This could be the best opportunity we have for moderates to be heard above all those strident assholes who dominate the public discourse today. Maybe it's time to show them that even though we have busy schedules (as Stewart said in his video, "You've got shit to do.") we can still make time for what is important. Maybe this is the one. It sounds like it might be. Maybe we moderates are not as spineless, unmotivated and lethargic as they tell us we are. Maybe we have it in us to take a little stand now, rather than wait until we're once again up to our necks in the crazies. Maybe we can also send a message to the world that this is a country that is more than the angry echoes they are currently hearing. Much more.

Or maybe we'll all say, "That's cool, but I have shit to do," and just phone another one in. Or maybe you're as broke as us and have not yet worked out how to pay for it. But I think this one is likely worth trying for. Come on folks! At a minimum you'll have fun and hang out with cool people. Think of the conversations! And the photos.

You can watch both the announcement of the rally and the announcement of the march.
Silly - Dirty Face

Jury of my ineligible peers

Last night I arrived home and was alarmed to find a letter from the local courthouse waiting for me. The only thing I could think of was a ticket for running a red light, something neither agrathea nor I are prone to. Could it be worse? No. All that had happened was I'd been called up for jury duty. Now there's a surprise. 13.5 years in the US and that's never happened to me before. I am of course ineligible to stand jury duty because I'm not a US citizen. They had a section for that on the form, right next to the "are you in prison" question, so I filled it in and mailed it off right away. Problem solved?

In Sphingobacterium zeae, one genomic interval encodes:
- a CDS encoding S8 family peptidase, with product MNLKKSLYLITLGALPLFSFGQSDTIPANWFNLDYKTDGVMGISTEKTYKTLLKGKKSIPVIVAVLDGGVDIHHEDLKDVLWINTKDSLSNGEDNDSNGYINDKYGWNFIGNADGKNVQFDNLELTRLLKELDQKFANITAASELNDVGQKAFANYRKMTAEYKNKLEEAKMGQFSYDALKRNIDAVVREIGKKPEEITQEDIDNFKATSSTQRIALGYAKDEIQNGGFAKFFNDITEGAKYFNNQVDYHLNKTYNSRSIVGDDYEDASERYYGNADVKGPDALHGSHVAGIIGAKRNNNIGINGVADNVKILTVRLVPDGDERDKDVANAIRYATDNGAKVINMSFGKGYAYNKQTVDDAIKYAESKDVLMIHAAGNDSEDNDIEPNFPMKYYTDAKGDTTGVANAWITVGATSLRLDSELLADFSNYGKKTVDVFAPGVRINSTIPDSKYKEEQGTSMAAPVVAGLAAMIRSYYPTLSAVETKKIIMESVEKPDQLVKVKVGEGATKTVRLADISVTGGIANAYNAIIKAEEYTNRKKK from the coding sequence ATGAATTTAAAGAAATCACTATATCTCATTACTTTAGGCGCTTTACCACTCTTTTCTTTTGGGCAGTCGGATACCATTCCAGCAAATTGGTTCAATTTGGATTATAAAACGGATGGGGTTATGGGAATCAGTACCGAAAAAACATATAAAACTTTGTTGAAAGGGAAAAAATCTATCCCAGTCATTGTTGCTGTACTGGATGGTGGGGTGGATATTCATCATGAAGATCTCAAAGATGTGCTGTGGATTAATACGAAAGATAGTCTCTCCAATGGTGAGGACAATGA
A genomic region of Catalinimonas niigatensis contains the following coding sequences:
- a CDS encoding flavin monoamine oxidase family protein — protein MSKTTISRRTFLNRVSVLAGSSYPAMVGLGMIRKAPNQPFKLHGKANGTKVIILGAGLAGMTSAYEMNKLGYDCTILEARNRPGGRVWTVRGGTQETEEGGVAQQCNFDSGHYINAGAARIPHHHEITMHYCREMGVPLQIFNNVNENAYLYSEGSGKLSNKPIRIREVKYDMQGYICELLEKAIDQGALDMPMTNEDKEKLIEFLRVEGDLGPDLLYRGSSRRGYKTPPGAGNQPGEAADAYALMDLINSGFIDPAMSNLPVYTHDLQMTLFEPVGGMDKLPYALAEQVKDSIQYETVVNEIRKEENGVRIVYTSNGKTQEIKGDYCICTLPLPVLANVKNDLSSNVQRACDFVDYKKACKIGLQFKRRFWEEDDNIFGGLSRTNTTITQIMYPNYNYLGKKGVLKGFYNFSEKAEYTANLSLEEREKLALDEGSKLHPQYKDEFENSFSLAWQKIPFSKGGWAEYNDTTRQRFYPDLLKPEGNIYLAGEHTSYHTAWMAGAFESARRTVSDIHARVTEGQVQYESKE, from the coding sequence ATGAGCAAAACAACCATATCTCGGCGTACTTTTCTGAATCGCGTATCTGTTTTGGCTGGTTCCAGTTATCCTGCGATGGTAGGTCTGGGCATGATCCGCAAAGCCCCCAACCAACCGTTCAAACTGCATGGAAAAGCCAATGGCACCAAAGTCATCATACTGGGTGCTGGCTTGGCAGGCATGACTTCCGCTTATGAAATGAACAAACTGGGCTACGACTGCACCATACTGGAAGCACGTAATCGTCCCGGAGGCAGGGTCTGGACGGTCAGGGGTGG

I did wonder why now and why this had never happened before. This seems to be one of those areas where things differ from state to state, where voter id rolls get used in some, voters rolls or id card rolls in others, and probably more besides. In conversation a couple of people suggested that some states link jury duty call-up to the voters roll as a not so subtle way of reducing the voting pool. Not cool. In Oregon, apparently the clerk of the court in my county/judicial district compiles an annual master list of potential jurors. This list draws upon lists of registered voters, licensed drivers and other approved sources.

Whatever is happening, clearly different branches of government are not talking to each other. I am eligible to apply for citizenship come August of this year and now I wonder if I'll ever be called up again, or if my current non-citizenship will see me fall through the cracks indefinitely.
Silly - Dirty Face

"I am prepared to die."

On this day back in 1964, before my mother had any children, Nelson Mandela gave a famous speech from the dock to open his defense during the Rivonia treason Trial, the trial that sent him to jail and made him the world's most famous political prisoner. Few South Africans were allowed to hear his speech. It started like this:
I am the First Accused.

I hold a Bachelor's Degree in Arts and practised as an attorney in Johannesburg for a number of years in partnership with Oliver Tambo. I am a convicted prisoner serving five years for leaving the country without a permit and for inciting people to go on strike at the end of May 1961.

At the outset, I want to say that the suggestion made by the State in its opening that the struggle in South Africa is under the influence of foreigners or communists is wholly incorrect. I have done whatever I did, both as an individual and as a leader of my people, because of my experience in South Africa and my own proudly felt African background, and not because of what any outsider might have said.

In my youth in the Transkei I listened to the elders of my tribe telling stories of the old days. Amongst the tales they related to me were those of wars fought by our ancestors in defence of the fatherland. The names of Dingane and Bambata, Hintsa and Makana, Squngthi and Dalasile, Moshoeshoe and Sekhukhuni, were praised as the glory of the entire African nation. I hoped then that life might offer me the opportunity to serve my people and make my own humble contribution to their freedom struggle. This is what has motivated me in all that I have done in relation to the charges made against me in this case.